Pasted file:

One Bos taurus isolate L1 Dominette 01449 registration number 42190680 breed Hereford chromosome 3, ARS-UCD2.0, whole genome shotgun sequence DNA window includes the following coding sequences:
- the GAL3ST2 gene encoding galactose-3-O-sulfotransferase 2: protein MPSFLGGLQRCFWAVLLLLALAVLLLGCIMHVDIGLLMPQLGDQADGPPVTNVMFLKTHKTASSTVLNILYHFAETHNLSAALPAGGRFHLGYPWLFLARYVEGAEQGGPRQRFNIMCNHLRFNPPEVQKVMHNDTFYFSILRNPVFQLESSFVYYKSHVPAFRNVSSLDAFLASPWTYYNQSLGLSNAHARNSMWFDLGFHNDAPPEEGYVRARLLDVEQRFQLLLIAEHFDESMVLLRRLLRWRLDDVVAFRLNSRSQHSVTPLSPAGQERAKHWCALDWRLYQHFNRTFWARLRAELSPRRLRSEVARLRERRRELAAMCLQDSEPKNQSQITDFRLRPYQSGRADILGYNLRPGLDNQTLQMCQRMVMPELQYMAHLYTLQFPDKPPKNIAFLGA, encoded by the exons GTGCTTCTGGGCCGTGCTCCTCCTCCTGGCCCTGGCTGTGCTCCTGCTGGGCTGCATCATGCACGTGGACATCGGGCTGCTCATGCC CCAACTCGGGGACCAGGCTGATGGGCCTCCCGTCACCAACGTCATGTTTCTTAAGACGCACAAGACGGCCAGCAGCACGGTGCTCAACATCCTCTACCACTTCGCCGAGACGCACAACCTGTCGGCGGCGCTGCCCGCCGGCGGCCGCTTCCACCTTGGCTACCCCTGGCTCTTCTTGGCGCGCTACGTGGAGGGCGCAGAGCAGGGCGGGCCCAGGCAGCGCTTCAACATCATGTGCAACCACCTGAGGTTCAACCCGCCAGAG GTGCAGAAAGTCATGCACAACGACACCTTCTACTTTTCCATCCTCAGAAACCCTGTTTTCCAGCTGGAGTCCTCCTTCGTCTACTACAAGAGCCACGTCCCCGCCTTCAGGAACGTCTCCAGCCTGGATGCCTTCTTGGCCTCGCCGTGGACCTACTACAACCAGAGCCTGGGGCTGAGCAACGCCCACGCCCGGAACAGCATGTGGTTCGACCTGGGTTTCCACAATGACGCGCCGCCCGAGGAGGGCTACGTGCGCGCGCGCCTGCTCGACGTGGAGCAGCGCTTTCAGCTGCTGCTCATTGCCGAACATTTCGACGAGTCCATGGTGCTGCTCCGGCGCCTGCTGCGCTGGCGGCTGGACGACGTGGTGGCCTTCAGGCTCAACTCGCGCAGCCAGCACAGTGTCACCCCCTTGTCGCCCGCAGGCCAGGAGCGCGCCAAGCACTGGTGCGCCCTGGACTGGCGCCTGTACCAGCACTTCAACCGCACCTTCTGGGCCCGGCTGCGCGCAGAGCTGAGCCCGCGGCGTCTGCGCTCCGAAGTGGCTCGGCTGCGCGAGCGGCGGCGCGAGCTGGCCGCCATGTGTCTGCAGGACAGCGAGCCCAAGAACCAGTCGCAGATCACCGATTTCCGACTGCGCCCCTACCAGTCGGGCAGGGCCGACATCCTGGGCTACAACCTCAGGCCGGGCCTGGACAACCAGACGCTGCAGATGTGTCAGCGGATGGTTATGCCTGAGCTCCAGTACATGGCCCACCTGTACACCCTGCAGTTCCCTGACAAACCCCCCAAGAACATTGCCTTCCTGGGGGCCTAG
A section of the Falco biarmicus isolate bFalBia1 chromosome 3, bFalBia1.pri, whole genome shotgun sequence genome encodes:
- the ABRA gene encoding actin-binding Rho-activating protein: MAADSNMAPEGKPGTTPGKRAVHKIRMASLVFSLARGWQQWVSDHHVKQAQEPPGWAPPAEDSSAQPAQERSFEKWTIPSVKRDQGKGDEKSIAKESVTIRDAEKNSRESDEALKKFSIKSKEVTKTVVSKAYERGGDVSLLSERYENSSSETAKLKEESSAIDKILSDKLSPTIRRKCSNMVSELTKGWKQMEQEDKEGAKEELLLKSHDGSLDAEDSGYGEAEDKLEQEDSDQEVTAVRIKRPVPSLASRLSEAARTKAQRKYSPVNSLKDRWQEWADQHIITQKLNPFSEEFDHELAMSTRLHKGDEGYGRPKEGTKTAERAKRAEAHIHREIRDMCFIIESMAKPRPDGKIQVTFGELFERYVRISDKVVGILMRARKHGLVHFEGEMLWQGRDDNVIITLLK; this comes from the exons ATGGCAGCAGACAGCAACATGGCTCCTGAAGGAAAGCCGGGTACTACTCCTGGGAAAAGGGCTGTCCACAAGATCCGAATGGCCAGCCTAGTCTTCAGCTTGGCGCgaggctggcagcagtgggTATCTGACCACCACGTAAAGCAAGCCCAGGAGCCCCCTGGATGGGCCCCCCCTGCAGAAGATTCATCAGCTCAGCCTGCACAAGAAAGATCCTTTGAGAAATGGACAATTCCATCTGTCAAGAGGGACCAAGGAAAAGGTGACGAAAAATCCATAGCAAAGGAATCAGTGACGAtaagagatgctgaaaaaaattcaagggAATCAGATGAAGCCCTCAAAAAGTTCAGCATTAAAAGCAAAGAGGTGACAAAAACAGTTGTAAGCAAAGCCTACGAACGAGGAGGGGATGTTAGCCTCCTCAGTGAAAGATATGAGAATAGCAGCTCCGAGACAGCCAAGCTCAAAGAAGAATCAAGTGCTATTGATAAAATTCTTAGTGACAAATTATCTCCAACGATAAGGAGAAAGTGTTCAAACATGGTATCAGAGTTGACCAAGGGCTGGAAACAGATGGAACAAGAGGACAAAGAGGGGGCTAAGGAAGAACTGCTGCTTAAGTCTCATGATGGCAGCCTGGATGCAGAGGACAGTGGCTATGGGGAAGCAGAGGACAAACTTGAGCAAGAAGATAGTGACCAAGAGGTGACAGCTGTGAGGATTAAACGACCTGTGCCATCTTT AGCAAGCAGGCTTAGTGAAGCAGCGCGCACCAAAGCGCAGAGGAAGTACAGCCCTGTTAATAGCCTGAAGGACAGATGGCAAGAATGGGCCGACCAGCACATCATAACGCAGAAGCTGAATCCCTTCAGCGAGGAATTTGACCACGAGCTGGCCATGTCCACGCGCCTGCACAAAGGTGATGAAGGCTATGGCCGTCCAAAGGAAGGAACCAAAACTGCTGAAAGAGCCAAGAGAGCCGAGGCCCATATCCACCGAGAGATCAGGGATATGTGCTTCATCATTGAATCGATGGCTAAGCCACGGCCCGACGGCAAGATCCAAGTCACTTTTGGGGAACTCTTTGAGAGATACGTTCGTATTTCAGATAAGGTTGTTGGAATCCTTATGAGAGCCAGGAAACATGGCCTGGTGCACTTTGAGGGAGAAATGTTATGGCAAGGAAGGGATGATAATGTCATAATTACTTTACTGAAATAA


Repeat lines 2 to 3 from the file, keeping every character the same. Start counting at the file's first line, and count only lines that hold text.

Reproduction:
- the GAL3ST2 gene encoding galactose-3-O-sulfotransferase 2: protein MPSFLGGLQRCFWAVLLLLALAVLLLGCIMHVDIGLLMPQLGDQADGPPVTNVMFLKTHKTASSTVLNILYHFAETHNLSAALPAGGRFHLGYPWLFLARYVEGAEQGGPRQRFNIMCNHLRFNPPEVQKVMHNDTFYFSILRNPVFQLESSFVYYKSHVPAFRNVSSLDAFLASPWTYYNQSLGLSNAHARNSMWFDLGFHNDAPPEEGYVRARLLDVEQRFQLLLIAEHFDESMVLLRRLLRWRLDDVVAFRLNSRSQHSVTPLSPAGQERAKHWCALDWRLYQHFNRTFWARLRAELSPRRLRSEVARLRERRRELAAMCLQDSEPKNQSQITDFRLRPYQSGRADILGYNLRPGLDNQTLQMCQRMVMPELQYMAHLYTLQFPDKPPKNIAFLGA, encoded by the exons GTGCTTCTGGGCCGTGCTCCTCCTCCTGGCCCTGGCTGTGCTCCTGCTGGGCTGCATCATGCACGTGGACATCGGGCTGCTCATGCC CCAACTCGGGGACCAGGCTGATGGGCCTCCCGTCACCAACGTCATGTTTCTTAAGACGCACAAGACGGCCAGCAGCACGGTGCTCAACATCCTCTACCACTTCGCCGAGACGCACAACCTGTCGGCGGCGCTGCCCGCCGGCGGCCGCTTCCACCTTGGCTACCCCTGGCTCTTCTTGGCGCGCTACGTGGAGGGCGCAGAGCAGGGCGGGCCCAGGCAGCGCTTCAACATCATGTGCAACCACCTGAGGTTCAACCCGCCAGAG GTGCAGAAAGTCATGCACAACGACACCTTCTACTTTTCCATCCTCAGAAACCCTGTTTTCCAGCTGGAGTCCTCCTTCGTCTACTACAAGAGCCACGTCCCCGCCTTCAGGAACGTCTCCAGCCTGGATGCCTTCTTGGCCTCGCCGTGGACCTACTACAACCAGAGCCTGGGGCTGAGCAACGCCCACGCCCGGAACAGCATGTGGTTCGACCTGGGTTTCCACAATGACGCGCCGCCCGAGGAGGGCTACGTGCGCGCGCGCCTGCTCGACGTGGAGCAGCGCTTTCAGCTGCTGCTCATTGCCGAACATTTCGACGAGTCCATGGTGCTGCTCCGGCGCCTGCTGCGCTGGCGGCTGGACGACGTGGTGGCCTTCAGGCTCAACTCGCGCAGCCAGCACAGTGTCACCCCCTTGTCGCCCGCAGGCCAGGAGCGCGCCAAGCACTGGTGCGCCCTGGACTGGCGCCTGTACCAGCACTTCAACCGCACCTTCTGGGCCCGGCTGCGCGCAGAGCTGAGCCCGCGGCGTCTGCGCTCCGAAGTGGCTCGGCTGCGCGAGCGGCGGCGCGAGCTGGCCGCCATGTGTCTGCAGGACAGCGAGCCCAAGAACCAGTCGCAGATCACCGATTTCCGACTGCGCCCCTACCAGTCGGGCAGGGCCGACATCCTGGGCTACAACCTCAGGCCGGGCCTGGACAACCAGACGCTGCAGATGTGTCAGCGGATGGTTATGCCTGAGCTCCAGTACATGGCCCACCTGTACACCCTGCAGTTCCCTGACAAACCCCCCAAGAACATTGCCTTCCTGGGGGCCTAG
A section of the Falco biarmicus isolate bFalBia1 chromosome 3, bFalBia1.pri, whole genome shotgun sequence genome encodes: